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03/20/12 9:20 PM ET

Rice hoping to finally get the call

Veteran lefty not used to surviving past first cuts

GLENDALE, Ariz. -- The Dodgers have eight relievers still in camp contending for the lone unclaimed bullpen spot.

Long odds for sure, but one of the contenders is really no stranger to long odds.

Meet Scott Rice, who gained early fame in the clubhouse as a landslide winner of the "Dodgers Idol" talent competition for a hilarious song about Kenley Jansen. Gradually, he's also being noticed for his pitching.

He's easy to find in the Dodgers' clubhouse, and not just because he's 6-foot-6. His locker is located in the section assigned to players that are generally the first to be cut. Sure enough, eight lockers to his right are now empty, as are five lockers to his left.

But still there is Rice, a 30-year-old left-hander who has never thrown a Major League pitch or made a Major League 40-man roster. Everyone else still left in the competition has pitched in the Major Leagues, led by Jamey Wright with 13 years' experience.

"A lot of guys around me are gone," Rice said, looking over both shoulders. "It really is strange. I've always been on the other end. I've always been in the first round of cuts. They say baseball is all about timing, good and bad. Maybe it's my time."

Rice is scheduled for his next audition in Wednesday's exhibition game against the Padres. In four previous games this spring, he has pitched four scoreless innings with five strikeouts, zero walks and a save.

A former Orioles sandwich Draft pick out of Royal High School in Simi Valley, Calif., Rice is a Southland, Calif., product who spent his first five professional seasons as a starter. He actually signed a contract with the Dodgers in 2008, but was cut during Spring Training while trying to pitch through a sore arm. He hooked on with the Long Island Ducks that year until an injury was finally diagnosed as a torn flexor tendon that required surgery.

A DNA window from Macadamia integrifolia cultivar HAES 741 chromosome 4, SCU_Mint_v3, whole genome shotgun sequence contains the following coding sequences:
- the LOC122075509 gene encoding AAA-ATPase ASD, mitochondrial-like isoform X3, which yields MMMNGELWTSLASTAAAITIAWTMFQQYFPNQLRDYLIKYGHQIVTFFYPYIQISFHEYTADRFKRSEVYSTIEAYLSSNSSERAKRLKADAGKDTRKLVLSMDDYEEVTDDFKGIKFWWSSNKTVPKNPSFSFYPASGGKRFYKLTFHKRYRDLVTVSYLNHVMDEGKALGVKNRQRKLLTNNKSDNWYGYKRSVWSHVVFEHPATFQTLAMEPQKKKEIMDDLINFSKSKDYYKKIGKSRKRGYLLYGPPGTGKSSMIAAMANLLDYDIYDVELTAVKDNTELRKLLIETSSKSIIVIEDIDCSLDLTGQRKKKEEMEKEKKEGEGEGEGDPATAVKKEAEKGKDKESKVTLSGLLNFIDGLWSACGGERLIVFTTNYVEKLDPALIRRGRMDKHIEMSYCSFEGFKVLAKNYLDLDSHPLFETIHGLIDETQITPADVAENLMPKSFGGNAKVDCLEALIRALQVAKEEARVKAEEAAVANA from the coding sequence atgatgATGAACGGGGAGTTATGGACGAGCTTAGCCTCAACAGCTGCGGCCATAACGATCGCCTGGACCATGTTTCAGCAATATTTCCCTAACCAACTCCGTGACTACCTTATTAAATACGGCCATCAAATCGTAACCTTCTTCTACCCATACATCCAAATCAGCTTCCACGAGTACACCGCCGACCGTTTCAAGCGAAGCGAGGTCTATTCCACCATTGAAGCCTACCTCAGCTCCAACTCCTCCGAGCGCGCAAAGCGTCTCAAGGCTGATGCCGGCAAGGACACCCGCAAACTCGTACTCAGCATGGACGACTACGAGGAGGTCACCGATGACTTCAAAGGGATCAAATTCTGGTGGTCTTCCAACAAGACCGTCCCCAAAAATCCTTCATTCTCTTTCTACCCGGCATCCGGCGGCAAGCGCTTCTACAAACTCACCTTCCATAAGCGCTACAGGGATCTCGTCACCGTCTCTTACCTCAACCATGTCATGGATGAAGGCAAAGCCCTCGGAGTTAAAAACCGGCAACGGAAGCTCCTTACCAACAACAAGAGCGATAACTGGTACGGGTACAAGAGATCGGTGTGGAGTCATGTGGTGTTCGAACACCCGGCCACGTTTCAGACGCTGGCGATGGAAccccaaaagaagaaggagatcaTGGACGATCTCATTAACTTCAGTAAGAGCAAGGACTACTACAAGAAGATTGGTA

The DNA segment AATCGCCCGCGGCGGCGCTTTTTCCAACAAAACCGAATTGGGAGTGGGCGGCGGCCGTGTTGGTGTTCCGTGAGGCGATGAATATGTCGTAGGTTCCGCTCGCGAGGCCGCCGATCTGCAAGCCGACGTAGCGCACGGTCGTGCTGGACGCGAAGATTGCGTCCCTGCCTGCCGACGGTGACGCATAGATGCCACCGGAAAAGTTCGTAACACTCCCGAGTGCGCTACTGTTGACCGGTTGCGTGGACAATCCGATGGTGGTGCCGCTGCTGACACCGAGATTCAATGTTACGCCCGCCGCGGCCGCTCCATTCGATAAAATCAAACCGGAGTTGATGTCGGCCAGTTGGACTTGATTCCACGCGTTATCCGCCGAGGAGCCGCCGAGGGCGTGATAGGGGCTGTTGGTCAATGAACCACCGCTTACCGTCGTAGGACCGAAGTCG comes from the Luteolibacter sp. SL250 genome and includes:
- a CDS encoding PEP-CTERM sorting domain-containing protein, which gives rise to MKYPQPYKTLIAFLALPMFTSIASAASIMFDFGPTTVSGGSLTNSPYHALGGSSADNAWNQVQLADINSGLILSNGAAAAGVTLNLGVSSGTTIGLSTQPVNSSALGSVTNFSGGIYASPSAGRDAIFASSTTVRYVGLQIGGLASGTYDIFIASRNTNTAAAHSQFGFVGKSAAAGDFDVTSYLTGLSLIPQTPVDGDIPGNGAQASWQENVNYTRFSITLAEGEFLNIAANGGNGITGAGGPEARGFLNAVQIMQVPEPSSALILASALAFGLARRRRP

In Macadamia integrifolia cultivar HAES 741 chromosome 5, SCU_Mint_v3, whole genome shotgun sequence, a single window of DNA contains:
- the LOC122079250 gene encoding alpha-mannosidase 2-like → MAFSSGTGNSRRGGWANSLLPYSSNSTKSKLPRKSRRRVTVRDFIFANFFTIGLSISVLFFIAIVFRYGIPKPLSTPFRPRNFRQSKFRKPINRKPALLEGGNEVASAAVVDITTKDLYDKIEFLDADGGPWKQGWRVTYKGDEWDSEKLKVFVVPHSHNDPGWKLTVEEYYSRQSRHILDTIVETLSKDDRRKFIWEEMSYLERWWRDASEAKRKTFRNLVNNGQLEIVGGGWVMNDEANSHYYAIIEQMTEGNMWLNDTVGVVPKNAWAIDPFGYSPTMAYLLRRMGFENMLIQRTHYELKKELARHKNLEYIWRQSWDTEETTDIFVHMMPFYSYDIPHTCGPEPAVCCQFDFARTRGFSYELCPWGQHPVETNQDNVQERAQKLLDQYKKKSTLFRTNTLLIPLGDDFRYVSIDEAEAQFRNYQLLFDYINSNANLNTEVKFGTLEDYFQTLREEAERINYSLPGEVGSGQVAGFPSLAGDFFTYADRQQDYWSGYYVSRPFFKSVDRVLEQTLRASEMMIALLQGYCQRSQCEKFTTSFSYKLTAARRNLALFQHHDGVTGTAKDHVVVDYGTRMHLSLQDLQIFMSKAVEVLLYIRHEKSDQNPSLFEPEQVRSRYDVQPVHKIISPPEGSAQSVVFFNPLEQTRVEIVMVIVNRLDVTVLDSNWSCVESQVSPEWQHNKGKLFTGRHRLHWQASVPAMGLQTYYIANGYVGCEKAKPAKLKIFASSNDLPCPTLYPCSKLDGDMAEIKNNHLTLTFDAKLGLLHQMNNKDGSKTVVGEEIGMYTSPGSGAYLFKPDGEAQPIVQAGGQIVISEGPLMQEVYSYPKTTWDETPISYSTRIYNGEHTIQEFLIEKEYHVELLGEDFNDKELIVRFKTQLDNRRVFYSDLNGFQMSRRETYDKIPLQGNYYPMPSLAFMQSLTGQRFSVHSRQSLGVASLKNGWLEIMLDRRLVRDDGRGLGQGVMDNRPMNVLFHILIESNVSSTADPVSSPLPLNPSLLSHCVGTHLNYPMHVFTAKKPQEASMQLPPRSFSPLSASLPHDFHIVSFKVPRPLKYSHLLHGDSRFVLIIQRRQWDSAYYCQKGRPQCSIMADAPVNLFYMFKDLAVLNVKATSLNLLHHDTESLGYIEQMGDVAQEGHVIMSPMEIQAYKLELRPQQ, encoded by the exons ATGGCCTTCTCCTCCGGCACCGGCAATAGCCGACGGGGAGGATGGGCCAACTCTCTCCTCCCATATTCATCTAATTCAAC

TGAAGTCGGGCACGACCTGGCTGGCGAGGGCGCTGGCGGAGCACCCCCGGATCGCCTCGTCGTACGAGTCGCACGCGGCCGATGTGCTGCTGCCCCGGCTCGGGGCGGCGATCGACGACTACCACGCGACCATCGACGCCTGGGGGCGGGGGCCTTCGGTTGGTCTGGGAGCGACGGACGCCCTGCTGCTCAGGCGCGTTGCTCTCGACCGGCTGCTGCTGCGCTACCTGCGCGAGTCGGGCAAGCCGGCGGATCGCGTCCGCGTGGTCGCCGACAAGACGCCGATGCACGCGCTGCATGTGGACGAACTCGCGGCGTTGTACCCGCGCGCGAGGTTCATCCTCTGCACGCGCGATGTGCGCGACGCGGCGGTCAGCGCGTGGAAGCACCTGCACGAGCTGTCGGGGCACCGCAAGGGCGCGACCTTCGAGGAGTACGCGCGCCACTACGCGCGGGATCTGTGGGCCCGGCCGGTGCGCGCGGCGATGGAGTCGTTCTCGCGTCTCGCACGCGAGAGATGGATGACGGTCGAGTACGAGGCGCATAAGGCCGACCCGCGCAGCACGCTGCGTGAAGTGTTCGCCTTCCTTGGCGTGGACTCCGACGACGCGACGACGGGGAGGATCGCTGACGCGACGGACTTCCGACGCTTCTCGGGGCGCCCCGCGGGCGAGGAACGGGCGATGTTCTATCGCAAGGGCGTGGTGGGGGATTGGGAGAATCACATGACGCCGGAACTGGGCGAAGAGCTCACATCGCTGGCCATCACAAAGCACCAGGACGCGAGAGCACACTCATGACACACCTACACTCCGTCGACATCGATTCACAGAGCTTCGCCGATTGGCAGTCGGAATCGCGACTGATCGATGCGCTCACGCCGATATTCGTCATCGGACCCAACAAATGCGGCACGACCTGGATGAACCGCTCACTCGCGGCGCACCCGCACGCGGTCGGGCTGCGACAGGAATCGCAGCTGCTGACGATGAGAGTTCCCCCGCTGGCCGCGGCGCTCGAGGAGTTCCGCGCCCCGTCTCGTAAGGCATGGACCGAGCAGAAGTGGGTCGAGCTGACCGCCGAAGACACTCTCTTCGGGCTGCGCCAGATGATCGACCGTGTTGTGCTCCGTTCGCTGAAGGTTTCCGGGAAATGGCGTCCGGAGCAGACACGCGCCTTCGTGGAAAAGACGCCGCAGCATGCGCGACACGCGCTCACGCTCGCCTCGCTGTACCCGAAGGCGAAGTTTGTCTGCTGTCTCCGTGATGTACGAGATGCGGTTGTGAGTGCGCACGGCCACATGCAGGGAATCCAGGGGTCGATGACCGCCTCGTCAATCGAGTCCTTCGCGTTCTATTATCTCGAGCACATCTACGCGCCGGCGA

He was back in Independent League ball in 2009 with the Newark Bears before being picked up by the San Diego Padres and struggling to a 7.36 ERA in Double-A. He spent 2010 in the Minor Leagues with Colorado and was in Spring Training with the Cubs last March when he was released again.

The phone rang in June and it was the Dodgers again, offering a Double-A contract. He was lights-out in half a season at Chattanooga with a 1.95 ERA, earning another Minor League contract and his first ever big-league invite.

How can he make it this year if never before?

"I finally know what kind of pitcher I am," he said. "Before, I had no identity. I've got to get ground balls, stay low in the zone and ahead of hitters. Before, I didn't throw strikes. My arm slot was inconsistent." The Dodgers have used nine pitchers so far this spring. Rice remains one of three lefties still alive -- Wil Ledezma was wild Tuesday and John Grabow is expected to pitch Wednesday with Rice.

There is no guarantee the Dodgers will even keep a second lefty behind Scott Elbert. Of the righties, Ramon Troncoso -- hit hard by the Brewers Tuesday -- is out of options. Wright is coming off a solid season with Seattle last year and the last long-reliever spot was generally assumed to be his to lose. Angel Guzman has pitched better than Wright, including another scoreless inning Tuesday. Fernando Nieve, who pitched in Korea last year, also is alive and has Major League experience.

"Chuck Crim [Chattanooga's pitching coach] was telling me the first time he made the Angels, he was a non-roster invite and was the last guy in the row, all by himself," Rice said. "It's something to take pride in. You're against the odds a little.

"All I'm trying to do is make an impression. This game is like a carousel. No matter where you start the season, anything can happen. So I don't think about the business side, about options and contracts. All I do is compete every day and see what happens."

Ken Gurnick is a reporter for MLB.com. This story was not subject to the approval of Major League Baseball or its clubs.